I mentioned in an earlier post that my school is putting on a spring production of A Midsummer Night’s Dream, by ye olde bard Willie Shakespeare. I am in charge of the set/prop construction class, and our biggest project this semester has been, without question, the donkey’s head/mask needed for Nick Bottom’s transformation.

 Prepping the styrofoam “helmet”for the donkey’s skull.
This was fitted specifically to the actor’s head.

We are a small academy, so the set/prop class is only a half dozen students, two of which have taken on Bottom’s transformation as their own personal project. Since we have an incredibly small budget – and most of that going to costumes – we made a point of “upcycling” as many raw materials as possible for everything we do.

 Trying the eyes on for size.

So far, we’ve spent almost nothing on Bottom’s head, except for some Elmer’s glue for the adhesive mixture, and a roll of screen mesh from Home Depot. The mesh allowed us to better refashion the packing styrofoam from a refrigerator box into something more reminiscent of a donkey’s muzzle. The duct tape was instrumental for holding the mesh in place so we could apply the paper mache in as natural a donkey-ish approximation as possible.

Styrofoam, duct tape and screen door mesh – the art supplies of champions.

Egg cartons and odd corners of hard, squared styrofoam were used to create the molars and big buck teeth (nicely askew, since Bottom is a jackass, even before he is transformed). In the above photo, you can see the crooked buck tooth dangling from the bottom right corner of the skull.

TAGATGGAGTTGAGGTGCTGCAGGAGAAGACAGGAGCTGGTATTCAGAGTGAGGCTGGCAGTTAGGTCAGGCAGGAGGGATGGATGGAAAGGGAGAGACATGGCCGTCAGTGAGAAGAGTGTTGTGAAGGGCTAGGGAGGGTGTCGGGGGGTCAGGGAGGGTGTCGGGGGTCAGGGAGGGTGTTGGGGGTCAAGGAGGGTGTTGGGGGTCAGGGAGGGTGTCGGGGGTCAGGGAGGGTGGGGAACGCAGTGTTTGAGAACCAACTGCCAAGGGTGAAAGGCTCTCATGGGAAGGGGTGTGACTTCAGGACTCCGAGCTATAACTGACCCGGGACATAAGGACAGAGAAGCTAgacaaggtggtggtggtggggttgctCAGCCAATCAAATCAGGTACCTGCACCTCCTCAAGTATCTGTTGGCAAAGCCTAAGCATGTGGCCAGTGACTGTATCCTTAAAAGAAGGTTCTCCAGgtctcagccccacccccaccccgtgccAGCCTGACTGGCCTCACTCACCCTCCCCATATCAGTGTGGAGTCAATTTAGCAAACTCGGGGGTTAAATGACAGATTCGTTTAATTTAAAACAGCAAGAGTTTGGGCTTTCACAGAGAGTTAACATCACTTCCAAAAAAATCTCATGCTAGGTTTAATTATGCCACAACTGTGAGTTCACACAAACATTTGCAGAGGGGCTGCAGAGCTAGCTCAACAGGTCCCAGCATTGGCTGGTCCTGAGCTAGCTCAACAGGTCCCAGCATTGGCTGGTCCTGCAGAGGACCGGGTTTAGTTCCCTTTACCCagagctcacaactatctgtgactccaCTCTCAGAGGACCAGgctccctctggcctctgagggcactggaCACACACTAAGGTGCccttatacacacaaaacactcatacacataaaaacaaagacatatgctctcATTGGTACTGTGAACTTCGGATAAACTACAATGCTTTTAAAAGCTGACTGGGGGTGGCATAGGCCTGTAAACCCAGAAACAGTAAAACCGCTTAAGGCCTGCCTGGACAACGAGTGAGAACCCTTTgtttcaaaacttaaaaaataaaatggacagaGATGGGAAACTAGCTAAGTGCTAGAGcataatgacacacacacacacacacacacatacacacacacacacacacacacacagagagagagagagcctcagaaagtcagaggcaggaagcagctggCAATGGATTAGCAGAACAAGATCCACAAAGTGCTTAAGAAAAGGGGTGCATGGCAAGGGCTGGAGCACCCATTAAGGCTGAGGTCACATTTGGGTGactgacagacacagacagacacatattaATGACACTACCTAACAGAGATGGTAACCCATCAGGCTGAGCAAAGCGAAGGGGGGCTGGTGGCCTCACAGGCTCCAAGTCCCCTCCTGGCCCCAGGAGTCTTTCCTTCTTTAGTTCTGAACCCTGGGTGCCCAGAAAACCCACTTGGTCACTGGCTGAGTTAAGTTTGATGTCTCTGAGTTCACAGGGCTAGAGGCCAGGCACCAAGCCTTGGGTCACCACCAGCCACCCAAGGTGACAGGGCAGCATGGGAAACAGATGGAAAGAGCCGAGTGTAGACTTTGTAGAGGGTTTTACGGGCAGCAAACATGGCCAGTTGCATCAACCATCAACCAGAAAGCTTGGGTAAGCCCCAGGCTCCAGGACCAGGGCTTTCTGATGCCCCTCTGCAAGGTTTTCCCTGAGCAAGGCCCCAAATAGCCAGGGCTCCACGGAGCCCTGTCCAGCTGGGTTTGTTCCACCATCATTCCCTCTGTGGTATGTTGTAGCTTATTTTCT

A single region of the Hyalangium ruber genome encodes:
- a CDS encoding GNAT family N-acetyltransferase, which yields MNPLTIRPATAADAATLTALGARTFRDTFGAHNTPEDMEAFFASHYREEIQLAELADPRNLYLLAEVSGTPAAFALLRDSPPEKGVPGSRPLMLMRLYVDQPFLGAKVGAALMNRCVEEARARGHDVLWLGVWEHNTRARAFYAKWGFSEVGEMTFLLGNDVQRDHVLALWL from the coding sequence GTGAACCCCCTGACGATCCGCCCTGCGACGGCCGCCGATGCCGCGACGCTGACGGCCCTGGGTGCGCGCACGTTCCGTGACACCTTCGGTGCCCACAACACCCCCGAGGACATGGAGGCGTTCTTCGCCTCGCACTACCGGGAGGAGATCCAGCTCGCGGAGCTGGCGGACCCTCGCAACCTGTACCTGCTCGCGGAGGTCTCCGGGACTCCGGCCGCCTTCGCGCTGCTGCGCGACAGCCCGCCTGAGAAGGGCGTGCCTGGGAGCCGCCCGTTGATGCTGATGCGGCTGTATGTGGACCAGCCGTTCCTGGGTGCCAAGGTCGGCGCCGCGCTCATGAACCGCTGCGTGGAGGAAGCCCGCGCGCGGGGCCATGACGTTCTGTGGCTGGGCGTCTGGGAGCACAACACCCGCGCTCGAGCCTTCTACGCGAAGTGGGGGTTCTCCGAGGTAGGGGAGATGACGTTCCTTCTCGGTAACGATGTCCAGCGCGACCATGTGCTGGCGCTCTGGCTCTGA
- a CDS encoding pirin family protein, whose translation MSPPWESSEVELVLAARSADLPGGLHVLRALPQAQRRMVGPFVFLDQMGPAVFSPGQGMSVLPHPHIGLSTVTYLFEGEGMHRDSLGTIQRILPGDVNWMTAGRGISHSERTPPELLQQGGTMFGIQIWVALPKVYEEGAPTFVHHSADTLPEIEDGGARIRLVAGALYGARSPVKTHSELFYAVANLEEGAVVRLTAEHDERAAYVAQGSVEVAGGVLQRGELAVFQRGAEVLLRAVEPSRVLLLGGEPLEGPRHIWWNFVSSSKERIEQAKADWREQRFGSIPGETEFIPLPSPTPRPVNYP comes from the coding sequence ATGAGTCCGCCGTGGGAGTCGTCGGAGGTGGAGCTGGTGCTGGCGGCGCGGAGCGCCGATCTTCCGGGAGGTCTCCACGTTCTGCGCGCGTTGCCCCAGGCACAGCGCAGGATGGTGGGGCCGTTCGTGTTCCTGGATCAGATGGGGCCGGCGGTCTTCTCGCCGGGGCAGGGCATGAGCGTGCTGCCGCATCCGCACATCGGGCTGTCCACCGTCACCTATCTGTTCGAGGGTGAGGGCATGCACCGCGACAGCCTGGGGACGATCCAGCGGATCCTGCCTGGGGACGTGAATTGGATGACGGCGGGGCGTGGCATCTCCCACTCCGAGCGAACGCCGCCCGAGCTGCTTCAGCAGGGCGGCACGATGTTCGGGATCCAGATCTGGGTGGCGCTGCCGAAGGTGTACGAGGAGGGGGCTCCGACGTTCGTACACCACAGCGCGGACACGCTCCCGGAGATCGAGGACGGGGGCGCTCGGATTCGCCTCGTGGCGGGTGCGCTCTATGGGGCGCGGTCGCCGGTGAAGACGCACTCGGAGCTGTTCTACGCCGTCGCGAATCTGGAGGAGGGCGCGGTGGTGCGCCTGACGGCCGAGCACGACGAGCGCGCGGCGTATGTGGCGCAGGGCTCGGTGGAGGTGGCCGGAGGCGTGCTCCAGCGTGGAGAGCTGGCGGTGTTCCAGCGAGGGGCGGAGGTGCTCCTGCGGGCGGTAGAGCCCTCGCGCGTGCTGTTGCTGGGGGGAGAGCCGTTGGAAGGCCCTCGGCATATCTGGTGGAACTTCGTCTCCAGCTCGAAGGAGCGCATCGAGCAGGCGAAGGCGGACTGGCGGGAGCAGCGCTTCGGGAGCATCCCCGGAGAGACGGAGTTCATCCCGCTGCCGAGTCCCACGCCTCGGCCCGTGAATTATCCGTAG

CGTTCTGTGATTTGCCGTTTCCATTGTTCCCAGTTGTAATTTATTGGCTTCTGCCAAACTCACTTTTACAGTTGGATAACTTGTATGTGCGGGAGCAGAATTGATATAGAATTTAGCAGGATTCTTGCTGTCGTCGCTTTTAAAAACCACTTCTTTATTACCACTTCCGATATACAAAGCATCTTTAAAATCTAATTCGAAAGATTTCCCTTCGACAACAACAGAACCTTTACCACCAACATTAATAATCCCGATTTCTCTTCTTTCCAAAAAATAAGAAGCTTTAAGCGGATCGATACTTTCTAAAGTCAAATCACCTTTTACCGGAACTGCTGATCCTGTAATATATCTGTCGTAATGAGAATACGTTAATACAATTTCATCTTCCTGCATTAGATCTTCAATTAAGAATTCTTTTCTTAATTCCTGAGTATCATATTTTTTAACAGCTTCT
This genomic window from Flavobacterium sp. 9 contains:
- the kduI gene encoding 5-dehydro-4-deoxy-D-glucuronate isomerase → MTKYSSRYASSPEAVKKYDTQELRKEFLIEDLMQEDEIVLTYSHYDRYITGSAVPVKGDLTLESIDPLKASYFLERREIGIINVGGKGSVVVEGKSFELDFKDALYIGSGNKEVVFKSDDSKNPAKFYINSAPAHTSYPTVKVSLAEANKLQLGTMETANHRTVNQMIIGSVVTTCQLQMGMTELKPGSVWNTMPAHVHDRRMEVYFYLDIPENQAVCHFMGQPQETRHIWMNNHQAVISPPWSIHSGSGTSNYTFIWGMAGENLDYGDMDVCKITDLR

Bottom also needs some seriously big donkey ears. These were made separately, in jigsaw fashion so they would fit neatly against the skull before being affixed – first with duct tape, then reinforced with paper mache.

Bottom’s ears don’t look very ear-ish at this stage, but that was soon remedied.

Bottom’s head isn’t the only prop needing some serious glue-and-paper treatment, as several of my other students have been making paper mache toadstools as part of our fairy forest decoration. But the jackass takes a good deal more planning, a solid know-how of geometry, and persistence (not to mention a light touch and a willingness to get very messy).

“You see an ass, do you??” – Nick Bottom

Attaching the ears. Get a load of those buck teeth…!

 Our set/prop class doesn’t meet every day, and paper mache must dry completely between layers, so it has taken us a couple weeks even to get this far – and it will take us a few weeks more before it is complete. But we were finally able to attach the ears and do a refitting with the actor playing Bottom.

You can’t tell from the photo, but the mask enables full sightline from beneath the nose, and between his oversized teeth.

This turned out to be a very good idea,  since the additional paper, glue, tin cans (for the eyes) and styrofoam had added significant weight to the mask. It also shifted most of that weight to the rear of the mask. Our next step, then, is to offset the discrepancy with some carefully modified counterbalances inside the nose, as well as some foam padding in the dome of the skull so it better fits the actor’s head (fortunately, we left room for both those adjustments).

So now you’ve seen what I’ve been up to lately….or rather, what I’ve been instigating lately, as my students have done all the hard work. Nor is this the limit of the creative mayhem we’ve been plotting. More updates forthcoming – especially as the mask nears completion!

I should also do a post about how the mushrooms are coming along…they have been so quirky to make, but o so much fun!

And I haven’t even mentioned Oberon’s crown…but that is a whole other post unto itself.

Did I mention that I love teaching?

Seriously. I wouldn’t want to be anywhere else.

Questions? Comments? Snide remarks? Let me know in the comments below!

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